Degustation or decompression for credit investors?

After a few small wobbles earlier in the year, the chase for yield has seemingly resumed, pushing US equities to record peaks and taking credit indices close to their most expensive post-GFC levels. This has seen many fixed interest managers reach further along the credit rating menu in the search for higher returns. The credit market is sufficiently diverse to cater to different investor tastes in terms of risk and return, however, behind the lure of the high yield area lie a number of not-so-hidden dangers of which every investor should be wary. In the following discussion we examine the case for spread decompression and the near term catalysts that render high yield debt more vulnerable.

One of these dangers is the evolving broader macroeconomic backdrop. For the first time in the post-GFC era, most of the world’s developed market central banks are on the path to policy normalisation. Critically, this is in the absence of a material pick-up in inflation and inflation expectations. In fact, both measures have actually fallen this calendar year as reflected in the chart below.

Chart 1: Inflation expectations have fallen

Source: Bloomberg

Historically, such declines in inflation expectations have been a negative for credit. This makes intuitive sense when we consider that inflation expectations also provide a gauge of sentiment towards future economic growth, which helps drive company revenues and how debt is serviced. It is important to make a distinction here between debt in the investment grade camp (BBB or above) and junk bonds (BB or below), also known as high yield. It is the latter camp that is the most sensitive to a shift in the economic landscape. The chart below illustrates that the spread between the difference in yield on junk and investment grade typically widens when inflation expectations fall i.e. junk bonds underperform.

Chart 2: Junk bonds underperform when inflation expectations fall

Source: Bloomberg

It is also important to consider that risks can vary considerably within each credit rung of the junk bond category. While many credit investors turn to this area in an attempt to boost yields, there are varying degrees of risks that do not necessarily compensate the investor with a higher return.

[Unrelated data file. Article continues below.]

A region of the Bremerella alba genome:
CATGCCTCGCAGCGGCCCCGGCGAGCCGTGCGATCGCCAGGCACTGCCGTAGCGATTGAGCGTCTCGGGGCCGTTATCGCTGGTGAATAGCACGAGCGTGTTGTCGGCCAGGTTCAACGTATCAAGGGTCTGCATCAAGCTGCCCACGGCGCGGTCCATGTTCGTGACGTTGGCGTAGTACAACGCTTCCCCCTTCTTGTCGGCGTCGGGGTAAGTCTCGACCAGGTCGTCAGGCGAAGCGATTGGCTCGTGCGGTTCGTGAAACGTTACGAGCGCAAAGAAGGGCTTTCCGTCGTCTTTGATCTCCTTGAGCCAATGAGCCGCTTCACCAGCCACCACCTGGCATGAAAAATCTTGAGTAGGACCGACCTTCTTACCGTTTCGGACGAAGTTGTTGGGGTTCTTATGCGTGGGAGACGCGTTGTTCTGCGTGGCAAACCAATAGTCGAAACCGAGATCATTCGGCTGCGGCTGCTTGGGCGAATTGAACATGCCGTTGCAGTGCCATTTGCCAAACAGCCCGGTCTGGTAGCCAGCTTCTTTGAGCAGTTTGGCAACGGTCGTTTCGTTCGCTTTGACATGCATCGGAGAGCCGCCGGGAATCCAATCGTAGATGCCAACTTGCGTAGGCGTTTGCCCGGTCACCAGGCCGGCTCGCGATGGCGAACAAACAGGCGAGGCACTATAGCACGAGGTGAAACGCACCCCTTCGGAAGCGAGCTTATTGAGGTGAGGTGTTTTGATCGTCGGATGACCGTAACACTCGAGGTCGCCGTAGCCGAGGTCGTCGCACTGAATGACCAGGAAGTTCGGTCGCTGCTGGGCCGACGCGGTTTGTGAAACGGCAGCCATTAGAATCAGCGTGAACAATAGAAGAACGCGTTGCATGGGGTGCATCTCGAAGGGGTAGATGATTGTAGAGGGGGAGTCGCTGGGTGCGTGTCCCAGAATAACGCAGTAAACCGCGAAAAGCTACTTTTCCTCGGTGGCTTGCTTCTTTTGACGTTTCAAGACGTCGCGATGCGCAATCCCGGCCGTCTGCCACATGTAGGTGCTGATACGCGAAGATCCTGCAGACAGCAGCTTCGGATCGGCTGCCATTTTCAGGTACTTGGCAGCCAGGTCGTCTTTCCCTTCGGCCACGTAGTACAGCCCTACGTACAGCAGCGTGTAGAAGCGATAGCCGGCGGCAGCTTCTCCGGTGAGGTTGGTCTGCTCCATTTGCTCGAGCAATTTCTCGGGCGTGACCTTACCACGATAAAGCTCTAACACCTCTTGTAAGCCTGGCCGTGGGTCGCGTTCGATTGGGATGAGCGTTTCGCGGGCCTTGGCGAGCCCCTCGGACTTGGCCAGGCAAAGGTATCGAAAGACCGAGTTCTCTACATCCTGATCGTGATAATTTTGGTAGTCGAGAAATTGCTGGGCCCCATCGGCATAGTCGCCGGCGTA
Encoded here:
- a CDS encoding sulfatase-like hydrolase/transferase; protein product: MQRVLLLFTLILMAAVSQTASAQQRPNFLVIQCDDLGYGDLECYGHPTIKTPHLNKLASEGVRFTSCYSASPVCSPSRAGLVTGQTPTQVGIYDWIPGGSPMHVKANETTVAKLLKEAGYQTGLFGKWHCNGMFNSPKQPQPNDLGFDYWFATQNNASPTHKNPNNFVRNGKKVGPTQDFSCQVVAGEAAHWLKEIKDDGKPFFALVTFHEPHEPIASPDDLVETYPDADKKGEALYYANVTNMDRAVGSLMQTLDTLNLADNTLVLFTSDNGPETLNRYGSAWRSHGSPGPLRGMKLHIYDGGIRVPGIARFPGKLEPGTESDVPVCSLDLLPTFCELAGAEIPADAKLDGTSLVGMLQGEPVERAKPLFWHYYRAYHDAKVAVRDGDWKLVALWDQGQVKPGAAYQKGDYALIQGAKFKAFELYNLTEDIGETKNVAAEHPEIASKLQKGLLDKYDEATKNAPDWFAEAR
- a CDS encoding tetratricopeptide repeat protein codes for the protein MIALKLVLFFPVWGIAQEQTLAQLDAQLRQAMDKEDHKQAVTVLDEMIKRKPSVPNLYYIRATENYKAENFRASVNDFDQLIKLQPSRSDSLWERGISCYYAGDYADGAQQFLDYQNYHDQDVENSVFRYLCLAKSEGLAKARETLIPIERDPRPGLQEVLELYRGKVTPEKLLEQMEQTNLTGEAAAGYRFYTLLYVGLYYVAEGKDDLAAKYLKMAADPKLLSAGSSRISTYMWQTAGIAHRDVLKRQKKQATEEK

“The ability of CCC issuers to service their debt would be severely impeded if rates rose just 1.0%”

For example, in the CCC rating category the extra yield offered on issuers declines considerably as debt increases. On average, a company with three times leverage only offers an extra 10 basis points above a company with two times leverage.  Further, the ability of CCC issuers to service their debt would be severely impeded if rates rose just 1.0%, to the extent that the interest payments would need to be funded by issuing further debt.

Structural change leads to risks at sector level

There are also varying vulnerabilities and growing risks at the sector level due to ongoing structural industry changes. These shifts cannot be weathered as easily by the high yield space when compared with their investment grade counterparts, given the former lacks the same financial flexibility. Further, if we are at the late stages of the US economic cycle, the impact of such changes are likely to be amplified by cyclical headwinds.

Delving deeper, while the energy sector faces its own challenges from weaker oil prices, the telecommunications and consumer spaces are looking increasingly concerning. For example, telecommunications are enduring a significant drop in the price of their services. This is evident in the Wireless Services Price Index, which has fallen by 11% in the six months to the end of June. While the reaction has been relatively muted in high yield telecommunications credit so far, the negative impact can be seen much more clearly in equities.

Charts 3 & 4: High yield telecommunications vulnerabilities increase as service prices plunge


Source: Bloomberg

The consumer-orientated areas are also a worry as supermarkets and food have more recently joined the longer term weakness in broader retail. This follows on the back of the Amazon-Wholefoods acquisition announcement, reflecting the growing threat of disruption from online retailers on more traditional distribution channels.

High yield (junk) bonds to underperform

With these factors in mind, we believe the high yield credit area is much more vulnerable than its investment grade counterpart. As such, we have positioned our alpha portfolios to benefit from the underperformance of junk bonds. This is achieved through buying protection on high yield indices and selling protection on safer investment grade credit. By selling protection on investment grade, the cost of our high yield trade is reduced. In turn, the trade performs well if we see a widening of high yield spreads versus investment grade. We see this as a reasonable probability of occurring in the near term. In turn, this is a relatively defensive approach that aims to protect portfolios, as well as offer a more active alternative that can still deliver returns when more conservative credit outperforms.

Within our yield focused funds we advocate for a more diversified approach to generating regular income by looking beyond credit markets and gain exposure to Australian shares that are generating consistent dividends. The Australian share market has established a remarkably reliable track record of delivering dividend yields of around 4% since 1982 and presents a suitable complement to a portfolio of high grade credit and corporate debt. With this approach investors can mitigate the exposure to risks that are gathering steam in parts of the credit spectrum.


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